# Vectors

Vectors are usually used to represent velocity and acceleration, force, and other
directional quantities in physics.

Vectors are quantities with size and direction.

The objects that we have worked with in single variable calculus (Calculus 1 and
2) have all had a quantity, i.e. we were able to measure them. Some quantities only have size, such as time, temperature, or weight. These quantities
are called scalars. Other quantities can have size and direction.
Velocities, for example, have direction as well, and therefore they are described
as vectors. We denote vectors with an arrow pointing in the direction they are oriented. The direction of a vector on the coordinate plane is intuitive. The positive y direction,
which is up, is north, and the positive x direction is east. The following vector
is slightly east of north. The direction of a vector can also be described with a quantity. Usually, the direction
of vectors are stated in relation to another direction. The following vector is
described as “5 miles per hour 53.13 degrees north of east.” This vector can also be described as “5 miles per hour 36.87 degrees east of north.” To simplify the values of vectors, we use the x axis (or east) as a starting point
for measurement. A line lying on the x axis would have a direction of 0 degrees.

The following vector can be denoted with many different directions.   The last vector would be 53.13 degrees south of west.

## Scalars and Vectors

Remember that scalars only have size, while vectors have size and direction.

Speed and velocity are different too. While they are sometimes used interchangeably,
speed is considered a scalar while velocity is considered a vector.

There is a distance between distance and displacement as well. Distance is a scalar
because it only has size. Displacement, however, is a vector because it tells us
how far an object moved in a certain direction.

Scalars can be manipulated by the laws of arithmetic for real numbers, while vectors
have special laws that need to be followed when operating on each other. For instance,
if you walked 4 blocks and then 3 more blocks, how many blocks have you walked?
We can add these quantities together to get 7 blocks. However, if you walked 4 blocks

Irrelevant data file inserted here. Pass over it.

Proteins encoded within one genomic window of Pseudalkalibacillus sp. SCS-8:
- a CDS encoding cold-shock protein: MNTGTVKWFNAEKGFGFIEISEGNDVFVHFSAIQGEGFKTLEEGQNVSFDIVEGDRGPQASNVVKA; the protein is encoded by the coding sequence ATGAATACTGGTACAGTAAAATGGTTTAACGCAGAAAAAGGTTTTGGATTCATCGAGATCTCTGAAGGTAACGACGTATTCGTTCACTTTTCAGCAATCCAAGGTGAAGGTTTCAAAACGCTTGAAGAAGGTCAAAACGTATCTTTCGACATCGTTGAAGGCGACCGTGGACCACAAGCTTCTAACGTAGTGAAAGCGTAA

east and 3 blocks north, how far from your starting point will you have walked?
Since these vectors are in different directions, we cannot simply add them together.   The amount of degrees traveled can be either measured from the image or calculated
using trigonometry.   The resulting vector would be 5 blocks at .644 radians.

## Vector Notation

Vectors have a special notation that distinguish them from scalars. Vectors can
be noted as For our purposes, we will always denote a vector with an arrow on the top to denote
a quantity with direction. The previous vector would be denoted as   We can also use unit vectors i and j to denote a vector where i = <1,0>
and j = <0,1>   Magnitude, or length of the vector is denoted as We use the magnitude to find the quantity of the vector. Whenever we want to disregard
the direction of a vector (taking the area, volume, etc), we can juse take the magnitude.

The direction of the vector is denoted as  ## Vector Equalities and Operations

### Equal Vectors

Have the same magnitude and the same direction, they do not need to have the same
starting points.  ### Opposite Vectors

Have exactly the same length but point in the opposite direction. When added together,
opposite vectors cancel each other out.   ### Parallel Vectors

Have the same direction but different lengths.  Vectors that have the same direction can be multiplied by scalars to yield a different
magnitude.

When adding vectors, we attach the start of the second vector (intial point) to
the end of the first vector (terminal point).     ### Vector Subtraction     ### Scalar Multiplication

Scalar multiplication is when a vector is multiplied by a scalar to increase or
decrease the magnitude of the vector. The scalar does not have any effect on the
direction of the vector.   ### Dot Product

If we have two vectors u and v, the dot product is denoted as  where |u| and |v| are the magnitudes and Θ is the angle between the vectors.

To illustrate what the dot product means, let’s take the last part of the formula
and deconstruct it. If we take the vector v times the cos(Θ), we will end up with
the projection of v onto u. The projection is formed by dropping a
perpendicular line from the terminal point of v onto u, therefore forming a right
angle. The projection of v onto u is the amount of vector v going in the u direction.
The dot product of v and u just multiplies the projection of v and the vector u
(or vice versa). If we go back to our formula, we can substitute the projection of v for the vector
v.  This result tells us how much of vector v is going in the direction of vector
u.

What is this useful for? If we think about physics applications, if we have two
forces at an angle, we can see how much force is going in a particular direction.
The dot product is sometimes called the scalar product because it always yields
a scalar quantity. The dot product can also help us measure the angle between vectors,
find projections, and determine if two vectors are perpendicular, as we will see
in the next examples.

Note that perpendicular vectors will always yield a dot product of 0 because there
is no projection, i.e. no amount of either vector going in the other vector’s direction.  The dot product can also be notated with unit vectors i = <1,0> and j = <0,1>  where a, b, c, and d are constants.

### Angle Between two Vectors

We can use the definition of the dot product to find the angle between any two vectors.
All we need to do is isolate Θ ### The Projection of a Vector

From reworking the Dot Product formula and dividing by |u| we can conclude that the projection of v onto u is Scroll to Top